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decided: January 28, 1977.



Daniel P. McDyer, Pittsburgh, for appellant.

J. Kerrington Lewis, Pittsburgh, for appellee.

Jones, C. J., and Eagen, O'Brien, Roberts, Pomeroy and Manderino, JJ. Nix, J., did not participate in the consideration or decision of this case. Manderino, J., joins in this opinion and filed a concurring opinion.

Author: Eagen

[ 470 Pa. Page 270]


This appeal raises essentially the same issues raised in Barrett v. Barrett, 470 Pa. 253, 368 A.2d 616 (1977), also decided today. Our decision in Barrett is controlling here.

On April 20, 1975, the Family Division of the Court of Common Pleas of Allegheny County, on the petition of Annette Muraco, issued a Rule to Show Cause why Robert Pitulski, her former husband, should not be held in contempt for willfully violating an order of January 28, 1965, providing for the support of the couple's two minor children at the rate of $25 per week. After an evidentiary hearing on May 13, 1975, the court found Pitulski to be $7,184.00 in arrears on the support order and made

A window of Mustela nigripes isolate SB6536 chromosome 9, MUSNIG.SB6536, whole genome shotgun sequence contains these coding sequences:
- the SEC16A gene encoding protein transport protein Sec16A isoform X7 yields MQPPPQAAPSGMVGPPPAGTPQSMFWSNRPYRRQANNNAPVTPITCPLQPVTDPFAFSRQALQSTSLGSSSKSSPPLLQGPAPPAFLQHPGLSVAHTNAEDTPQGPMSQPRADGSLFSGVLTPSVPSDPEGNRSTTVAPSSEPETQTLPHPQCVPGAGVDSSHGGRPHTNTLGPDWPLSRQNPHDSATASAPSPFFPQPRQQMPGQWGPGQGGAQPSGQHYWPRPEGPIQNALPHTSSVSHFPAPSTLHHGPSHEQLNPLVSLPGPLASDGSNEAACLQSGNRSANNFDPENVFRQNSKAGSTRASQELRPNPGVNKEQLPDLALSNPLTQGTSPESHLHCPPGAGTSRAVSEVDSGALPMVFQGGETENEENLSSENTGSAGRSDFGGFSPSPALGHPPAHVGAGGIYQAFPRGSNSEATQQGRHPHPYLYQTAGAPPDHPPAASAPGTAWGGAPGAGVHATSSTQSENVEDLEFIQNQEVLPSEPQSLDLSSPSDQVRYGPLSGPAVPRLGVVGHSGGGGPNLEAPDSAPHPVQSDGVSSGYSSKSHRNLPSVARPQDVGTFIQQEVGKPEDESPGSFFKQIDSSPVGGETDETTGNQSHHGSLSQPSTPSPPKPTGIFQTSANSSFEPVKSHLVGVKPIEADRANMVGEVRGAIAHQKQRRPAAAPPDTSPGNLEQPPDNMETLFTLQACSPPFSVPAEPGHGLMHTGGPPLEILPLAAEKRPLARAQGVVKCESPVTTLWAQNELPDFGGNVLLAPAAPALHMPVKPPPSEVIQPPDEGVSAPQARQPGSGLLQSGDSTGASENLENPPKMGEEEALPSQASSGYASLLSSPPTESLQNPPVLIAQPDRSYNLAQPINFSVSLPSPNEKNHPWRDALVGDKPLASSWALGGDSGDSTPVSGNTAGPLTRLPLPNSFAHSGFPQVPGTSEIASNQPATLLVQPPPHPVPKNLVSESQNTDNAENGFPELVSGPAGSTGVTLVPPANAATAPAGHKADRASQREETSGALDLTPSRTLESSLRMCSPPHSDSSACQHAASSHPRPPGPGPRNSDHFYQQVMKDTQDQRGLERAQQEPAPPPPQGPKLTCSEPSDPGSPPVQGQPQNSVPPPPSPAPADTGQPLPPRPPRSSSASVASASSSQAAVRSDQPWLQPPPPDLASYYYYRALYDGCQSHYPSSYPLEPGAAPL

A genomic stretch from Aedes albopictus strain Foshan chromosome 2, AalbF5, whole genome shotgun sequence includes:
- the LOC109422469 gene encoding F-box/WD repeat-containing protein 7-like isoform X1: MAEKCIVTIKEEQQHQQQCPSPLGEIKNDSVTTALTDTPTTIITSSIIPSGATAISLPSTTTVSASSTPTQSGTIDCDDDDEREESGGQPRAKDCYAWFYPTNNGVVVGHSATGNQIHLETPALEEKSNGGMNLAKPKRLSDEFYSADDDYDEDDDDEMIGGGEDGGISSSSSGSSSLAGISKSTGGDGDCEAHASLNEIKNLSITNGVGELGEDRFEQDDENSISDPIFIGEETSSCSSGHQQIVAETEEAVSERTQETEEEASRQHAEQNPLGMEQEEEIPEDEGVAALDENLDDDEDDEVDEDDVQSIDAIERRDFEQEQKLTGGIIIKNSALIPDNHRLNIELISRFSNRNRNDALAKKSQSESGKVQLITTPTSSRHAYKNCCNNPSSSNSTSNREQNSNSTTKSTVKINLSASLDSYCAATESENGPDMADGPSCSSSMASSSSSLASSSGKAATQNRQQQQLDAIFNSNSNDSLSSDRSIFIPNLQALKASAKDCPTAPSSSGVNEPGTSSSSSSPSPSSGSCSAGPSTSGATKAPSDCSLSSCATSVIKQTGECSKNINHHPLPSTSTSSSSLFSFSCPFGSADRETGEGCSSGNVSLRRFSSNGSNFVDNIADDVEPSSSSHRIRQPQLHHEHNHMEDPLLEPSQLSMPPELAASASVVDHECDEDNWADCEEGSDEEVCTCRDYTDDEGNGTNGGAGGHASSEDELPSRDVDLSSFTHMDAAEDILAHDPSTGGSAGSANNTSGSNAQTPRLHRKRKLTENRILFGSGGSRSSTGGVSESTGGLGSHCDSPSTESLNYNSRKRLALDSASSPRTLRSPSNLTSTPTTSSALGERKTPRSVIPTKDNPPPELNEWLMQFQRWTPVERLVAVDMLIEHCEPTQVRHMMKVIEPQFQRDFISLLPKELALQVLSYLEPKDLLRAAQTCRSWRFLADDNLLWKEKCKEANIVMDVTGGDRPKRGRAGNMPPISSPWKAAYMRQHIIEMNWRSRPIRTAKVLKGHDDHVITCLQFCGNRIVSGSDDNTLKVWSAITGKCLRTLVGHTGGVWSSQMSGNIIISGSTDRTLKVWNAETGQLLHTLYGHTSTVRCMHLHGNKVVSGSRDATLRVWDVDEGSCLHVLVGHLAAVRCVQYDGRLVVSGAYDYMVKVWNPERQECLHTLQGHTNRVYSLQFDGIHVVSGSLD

[ 470 Pa. Page 271]

    the Rule to Show Cause absolute. It ordered Pitulski to pay this entire amount on or before July 11, 1975, or serve a period of 120 days in the Allegheny County jail. Pitulski appealed from this order to the Superior Court, but he did not then request a supersedeas. On July 11, another hearing was held after which the court determined that Pitulski had not paid the amount due, found him in contempt of its May 13 order, and ordered him imprisoned for 120 days unless he sooner purged himself by paying the sum of $7,184.00. Petitioner also appealed from this order to the Superior Court. On July 18, the trial court granted his petition for supersedeas and ordered him released from prison on July 21 pending the final determination of his appeal. After granting Pitulski leave to appeal in forma pauperis, the Superior Court, on March 23, 1976, affirmed both orders of the trial court in a per curiam order without opinion. Muraco v. Pitulski, 239 Pa. Super. 705, 356 A.2d 816 (1976). We granted allocatur and continued the writ of supersedeas.

Appellant contends that it was error in a civil contempt proceeding to sentence him to prison for failure to comply with a committing order the conditions of which were beyond his ability to satisfy, and that this commitment in civil contempt was in violation of the Equal Protection Clause of the United States Constitution. We agree with his first contention, and therefore deem it unnecessary to reach his equal protection argument.